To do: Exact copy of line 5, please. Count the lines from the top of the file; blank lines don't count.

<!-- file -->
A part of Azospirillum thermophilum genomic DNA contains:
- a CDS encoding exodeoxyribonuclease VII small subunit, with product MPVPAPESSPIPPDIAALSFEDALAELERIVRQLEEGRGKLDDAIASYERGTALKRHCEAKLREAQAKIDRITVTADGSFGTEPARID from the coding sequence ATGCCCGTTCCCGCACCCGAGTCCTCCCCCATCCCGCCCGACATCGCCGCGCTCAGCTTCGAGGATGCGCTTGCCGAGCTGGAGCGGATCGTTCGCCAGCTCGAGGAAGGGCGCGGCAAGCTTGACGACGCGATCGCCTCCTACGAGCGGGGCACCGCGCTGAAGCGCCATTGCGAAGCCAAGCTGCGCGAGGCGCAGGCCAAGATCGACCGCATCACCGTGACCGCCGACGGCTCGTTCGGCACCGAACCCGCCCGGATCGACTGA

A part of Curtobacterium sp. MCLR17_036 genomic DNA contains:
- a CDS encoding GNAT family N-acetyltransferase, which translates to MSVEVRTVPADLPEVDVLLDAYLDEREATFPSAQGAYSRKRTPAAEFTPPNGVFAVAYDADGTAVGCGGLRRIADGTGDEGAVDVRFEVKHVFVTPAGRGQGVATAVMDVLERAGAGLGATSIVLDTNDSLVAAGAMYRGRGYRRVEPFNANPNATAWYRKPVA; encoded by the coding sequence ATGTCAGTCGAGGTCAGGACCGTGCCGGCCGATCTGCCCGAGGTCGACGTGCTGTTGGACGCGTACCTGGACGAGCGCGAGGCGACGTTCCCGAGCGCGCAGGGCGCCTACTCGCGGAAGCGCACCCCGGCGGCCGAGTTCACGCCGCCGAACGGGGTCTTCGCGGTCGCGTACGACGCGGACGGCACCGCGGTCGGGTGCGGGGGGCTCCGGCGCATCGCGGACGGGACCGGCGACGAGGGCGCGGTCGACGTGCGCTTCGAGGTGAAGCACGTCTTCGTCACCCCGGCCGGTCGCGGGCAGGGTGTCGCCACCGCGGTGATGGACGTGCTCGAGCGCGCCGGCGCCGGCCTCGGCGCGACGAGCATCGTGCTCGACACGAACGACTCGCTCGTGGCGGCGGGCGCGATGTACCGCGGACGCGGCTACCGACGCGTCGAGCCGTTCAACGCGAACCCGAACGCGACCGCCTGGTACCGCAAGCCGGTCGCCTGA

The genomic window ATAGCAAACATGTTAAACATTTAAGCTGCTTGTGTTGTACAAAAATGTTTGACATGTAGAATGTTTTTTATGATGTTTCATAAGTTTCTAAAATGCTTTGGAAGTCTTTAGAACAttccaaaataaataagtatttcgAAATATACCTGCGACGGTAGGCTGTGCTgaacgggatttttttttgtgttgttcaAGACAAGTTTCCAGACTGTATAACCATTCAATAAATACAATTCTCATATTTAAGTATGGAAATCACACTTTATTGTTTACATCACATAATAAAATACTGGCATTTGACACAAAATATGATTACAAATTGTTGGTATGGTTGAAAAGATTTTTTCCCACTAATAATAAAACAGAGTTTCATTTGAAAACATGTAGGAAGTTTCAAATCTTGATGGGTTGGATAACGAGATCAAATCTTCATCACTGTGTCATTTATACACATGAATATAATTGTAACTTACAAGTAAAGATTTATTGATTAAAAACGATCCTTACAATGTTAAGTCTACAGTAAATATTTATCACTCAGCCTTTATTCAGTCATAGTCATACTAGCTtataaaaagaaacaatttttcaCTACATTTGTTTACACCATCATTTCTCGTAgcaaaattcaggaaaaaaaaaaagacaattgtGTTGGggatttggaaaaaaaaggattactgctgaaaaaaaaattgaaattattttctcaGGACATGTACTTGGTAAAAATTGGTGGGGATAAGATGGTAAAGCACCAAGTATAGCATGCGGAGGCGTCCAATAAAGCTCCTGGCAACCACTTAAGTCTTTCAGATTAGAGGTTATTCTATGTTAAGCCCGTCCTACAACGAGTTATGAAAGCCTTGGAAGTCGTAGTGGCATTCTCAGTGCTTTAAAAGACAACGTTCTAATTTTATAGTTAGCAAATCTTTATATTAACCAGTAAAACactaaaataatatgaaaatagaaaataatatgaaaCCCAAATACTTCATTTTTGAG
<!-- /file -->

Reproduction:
The genomic window ATAGCAAACATGTTAAACATTTAAGCTGCTTGTGTTGTACAAAAATGTTTGACATGTAGAATGTTTTTTATGATGTTTCATAAGTTTCTAAAATGCTTTGGAAGTCTTTAGAACAttccaaaataaataagtatttcgAAATATACCTGCGACGGTAGGCTGTGCTgaacgggatttttttttgtgttgttcaAGACAAGTTTCCAGACTGTATAACCATTCAATAAATACAATTCTCATATTTAAGTATGGAAATCACACTTTATTGTTTACATCACATAATAAAATACTGGCATTTGACACAAAATATGATTACAAATTGTTGGTATGGTTGAAAAGATTTTTTCCCACTAATAATAAAACAGAGTTTCATTTGAAAACATGTAGGAAGTTTCAAATCTTGATGGGTTGGATAACGAGATCAAATCTTCATCACTGTGTCATTTATACACATGAATATAATTGTAACTTACAAGTAAAGATTTATTGATTAAAAACGATCCTTACAATGTTAAGTCTACAGTAAATATTTATCACTCAGCCTTTATTCAGTCATAGTCATACTAGCTtataaaaagaaacaatttttcaCTACATTTGTTTACACCATCATTTCTCGTAgcaaaattcaggaaaaaaaaaaagacaattgtGTTGGggatttggaaaaaaaaggattactgctgaaaaaaaaattgaaattattttctcaGGACATGTACTTGGTAAAAATTGGTGGGGATAAGATGGTAAAGCACCAAGTATAGCATGCGGAGGCGTCCAATAAAGCTCCTGGCAACCACTTAAGTCTTTCAGATTAGAGGTTATTCTATGTTAAGCCCGTCCTACAACGAGTTATGAAAGCCTTGGAAGTCGTAGTGGCATTCTCAGTGCTTTAAAAGACAACGTTCTAATTTTATAGTTAGCAAATCTTTATATTAACCAGTAAAACactaaaataatatgaaaatagaaaataatatgaaaCCCAAATACTTCATTTTTGAG